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I have a reoccuring problem - I apologize!

Say I want to have the baseball data (from the plyr package) listed according to 'id' and 'year'. There is a difference between creating the list according to either:

1. mylist1 <- dlply(baseball, .(id, year), identity)

and

2. mylist2 <- dlply(baseball, .(id), dlply, .(year), identity)

in the way the list is organized, but getting the list back into a data frame is working fine with 'mylist1'.

mydf1 <- ldply(mylist1)

but not with 'mylist2'

mydf2 <- ldply(mylist2)

which gives the following error message:

Error in list_to_dataframe(res, attr(.data, "split_label")): Result must be all atomic, or all data frames

I am a newbie to R, and this error message doesn't make much sense to me.

I would like to split my own data frame according to method 2, since I need quite a bit of data manipulation. My question is: how can I merge this list into a data frame? Is there an alternative to do.call(rbind, do.call(rbind,...?

I am greatful for any help!

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1  
Why do you need to analyse the data in this way? I don't think I've ever had to do something like this. Maybe it's just because in designing solutions to problems I try to avoid getting data structures that I can't assemble again. My preferred way of working is to stick to data.frames whenever possible, i.e. use ddply by preference. –  Andrie Oct 14 '11 at 16:42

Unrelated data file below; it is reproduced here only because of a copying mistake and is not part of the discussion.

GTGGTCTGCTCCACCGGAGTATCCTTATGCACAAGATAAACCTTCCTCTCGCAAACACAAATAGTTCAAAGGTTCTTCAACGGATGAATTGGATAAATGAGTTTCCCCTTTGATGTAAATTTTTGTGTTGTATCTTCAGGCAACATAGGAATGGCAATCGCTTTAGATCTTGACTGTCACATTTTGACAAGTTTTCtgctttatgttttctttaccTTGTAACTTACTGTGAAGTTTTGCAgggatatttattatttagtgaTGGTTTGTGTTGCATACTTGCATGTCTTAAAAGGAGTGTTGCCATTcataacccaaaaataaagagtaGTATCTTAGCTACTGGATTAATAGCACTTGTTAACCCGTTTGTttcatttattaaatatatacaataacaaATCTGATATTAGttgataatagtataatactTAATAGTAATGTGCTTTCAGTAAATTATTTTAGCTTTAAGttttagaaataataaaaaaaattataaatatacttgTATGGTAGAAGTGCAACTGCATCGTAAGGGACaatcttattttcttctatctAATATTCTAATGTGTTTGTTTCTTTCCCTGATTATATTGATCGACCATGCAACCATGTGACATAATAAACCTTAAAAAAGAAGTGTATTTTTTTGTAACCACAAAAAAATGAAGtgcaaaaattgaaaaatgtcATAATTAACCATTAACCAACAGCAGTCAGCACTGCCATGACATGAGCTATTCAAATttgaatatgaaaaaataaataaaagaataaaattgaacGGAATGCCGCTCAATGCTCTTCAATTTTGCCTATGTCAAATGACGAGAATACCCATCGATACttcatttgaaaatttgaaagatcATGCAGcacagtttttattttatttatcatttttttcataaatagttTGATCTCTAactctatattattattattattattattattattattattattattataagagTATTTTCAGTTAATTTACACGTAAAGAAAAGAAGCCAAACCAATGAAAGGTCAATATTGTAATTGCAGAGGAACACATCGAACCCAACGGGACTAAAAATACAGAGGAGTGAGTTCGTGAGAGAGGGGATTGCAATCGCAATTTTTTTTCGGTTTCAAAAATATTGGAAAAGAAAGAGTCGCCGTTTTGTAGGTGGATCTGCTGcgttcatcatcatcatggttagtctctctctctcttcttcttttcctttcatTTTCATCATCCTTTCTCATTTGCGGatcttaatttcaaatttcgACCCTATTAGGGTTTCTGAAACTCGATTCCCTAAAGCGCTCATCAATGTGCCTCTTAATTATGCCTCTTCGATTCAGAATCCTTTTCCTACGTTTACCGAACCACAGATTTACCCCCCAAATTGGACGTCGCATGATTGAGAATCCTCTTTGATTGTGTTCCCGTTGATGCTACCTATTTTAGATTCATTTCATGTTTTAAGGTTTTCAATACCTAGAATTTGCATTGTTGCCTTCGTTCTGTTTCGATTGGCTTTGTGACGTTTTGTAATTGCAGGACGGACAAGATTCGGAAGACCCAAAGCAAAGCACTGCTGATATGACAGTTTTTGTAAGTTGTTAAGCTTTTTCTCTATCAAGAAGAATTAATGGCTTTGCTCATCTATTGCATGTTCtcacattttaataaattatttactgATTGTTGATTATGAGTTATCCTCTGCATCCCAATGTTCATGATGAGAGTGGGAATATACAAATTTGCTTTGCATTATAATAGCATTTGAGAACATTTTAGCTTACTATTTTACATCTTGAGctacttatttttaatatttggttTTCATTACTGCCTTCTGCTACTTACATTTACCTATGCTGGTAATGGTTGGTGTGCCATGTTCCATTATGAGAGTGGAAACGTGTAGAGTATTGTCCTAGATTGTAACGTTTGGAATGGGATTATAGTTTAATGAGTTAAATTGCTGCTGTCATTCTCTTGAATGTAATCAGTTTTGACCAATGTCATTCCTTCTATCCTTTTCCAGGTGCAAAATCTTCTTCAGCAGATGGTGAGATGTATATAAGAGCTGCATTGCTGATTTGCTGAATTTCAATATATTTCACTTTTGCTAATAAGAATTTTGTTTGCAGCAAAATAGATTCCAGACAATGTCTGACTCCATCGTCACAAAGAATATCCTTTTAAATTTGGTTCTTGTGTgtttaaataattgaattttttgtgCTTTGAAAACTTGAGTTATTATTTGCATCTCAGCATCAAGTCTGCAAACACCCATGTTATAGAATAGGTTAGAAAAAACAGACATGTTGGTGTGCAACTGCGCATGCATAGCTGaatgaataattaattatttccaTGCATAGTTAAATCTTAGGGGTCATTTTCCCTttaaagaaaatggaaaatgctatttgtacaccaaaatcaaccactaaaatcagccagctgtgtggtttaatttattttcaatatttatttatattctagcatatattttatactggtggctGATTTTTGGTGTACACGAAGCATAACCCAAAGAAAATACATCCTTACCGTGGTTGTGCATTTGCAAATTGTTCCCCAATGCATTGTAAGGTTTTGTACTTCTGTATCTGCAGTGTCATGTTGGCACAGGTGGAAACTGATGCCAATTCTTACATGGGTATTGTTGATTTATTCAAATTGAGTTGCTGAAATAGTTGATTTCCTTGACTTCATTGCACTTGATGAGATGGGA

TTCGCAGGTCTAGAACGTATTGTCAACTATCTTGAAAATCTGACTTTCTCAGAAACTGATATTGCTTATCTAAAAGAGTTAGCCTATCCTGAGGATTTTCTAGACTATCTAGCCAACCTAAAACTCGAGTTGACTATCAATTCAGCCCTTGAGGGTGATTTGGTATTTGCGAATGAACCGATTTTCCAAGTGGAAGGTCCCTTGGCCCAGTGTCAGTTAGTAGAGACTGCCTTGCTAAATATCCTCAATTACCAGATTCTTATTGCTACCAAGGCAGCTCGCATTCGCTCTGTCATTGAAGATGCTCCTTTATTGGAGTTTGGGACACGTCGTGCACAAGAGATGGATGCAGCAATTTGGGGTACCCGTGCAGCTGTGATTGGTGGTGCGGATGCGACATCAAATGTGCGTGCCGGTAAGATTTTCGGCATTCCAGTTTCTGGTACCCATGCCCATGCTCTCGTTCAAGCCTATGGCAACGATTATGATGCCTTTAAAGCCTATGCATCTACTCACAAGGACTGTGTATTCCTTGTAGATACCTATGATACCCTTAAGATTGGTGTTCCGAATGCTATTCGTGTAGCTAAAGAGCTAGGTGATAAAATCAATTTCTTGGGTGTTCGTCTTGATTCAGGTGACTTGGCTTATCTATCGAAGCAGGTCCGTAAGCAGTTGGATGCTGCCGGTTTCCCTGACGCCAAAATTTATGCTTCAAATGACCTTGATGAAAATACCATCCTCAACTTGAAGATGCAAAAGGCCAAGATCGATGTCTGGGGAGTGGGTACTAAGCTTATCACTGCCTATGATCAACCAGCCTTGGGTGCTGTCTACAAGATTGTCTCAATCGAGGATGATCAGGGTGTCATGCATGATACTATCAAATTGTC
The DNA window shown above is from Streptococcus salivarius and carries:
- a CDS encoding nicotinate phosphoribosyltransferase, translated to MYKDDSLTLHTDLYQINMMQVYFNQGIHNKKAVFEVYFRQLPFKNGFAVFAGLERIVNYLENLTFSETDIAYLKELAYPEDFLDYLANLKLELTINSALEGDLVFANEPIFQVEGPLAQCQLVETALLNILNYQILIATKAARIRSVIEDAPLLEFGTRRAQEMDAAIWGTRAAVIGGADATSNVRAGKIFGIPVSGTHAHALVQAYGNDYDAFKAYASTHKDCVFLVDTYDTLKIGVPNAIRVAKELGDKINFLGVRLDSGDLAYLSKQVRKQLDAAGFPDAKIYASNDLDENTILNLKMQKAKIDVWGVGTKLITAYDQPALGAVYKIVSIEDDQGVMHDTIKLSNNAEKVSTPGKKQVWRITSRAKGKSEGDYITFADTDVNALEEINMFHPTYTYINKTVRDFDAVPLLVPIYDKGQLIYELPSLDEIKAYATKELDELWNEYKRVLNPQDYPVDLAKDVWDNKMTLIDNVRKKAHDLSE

You might be right, but I work with hourly accumulated data of a meteorological data. I have a time series for each station, member of an ensemble, date and forecast time, and for each time series I need to get hourly values - not accumulated values. Sisse –  Sisse Oct 19 '11 at 10:08
    
That is possible using ddply. Without knowing your data structure it's bit hard to double guess, but I suspect that combining all of your data into one massive data.frame and ensuring you have the right indices should work. Good luck with your analysis. –  Andrie Oct 19 '11 at 10:16

1 Answer 1

I agree with @Andrie that this is an odd structure. But I assume that you have a particular reason for doing it this way.

Since it took two passes with dlply to create mylist2, it takes two invocations of ldply to put it back together.

mydf2 <- ldply(mylist2, ldply)

This restores baseball (modulo ordering)

> class(mydf2)
[1] "data.frame"
> all(dim(mydf2) == dim(baseball))
[1] TRUE
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Thanks very much for great help! –  Sisse Oct 19 '11 at 10:08

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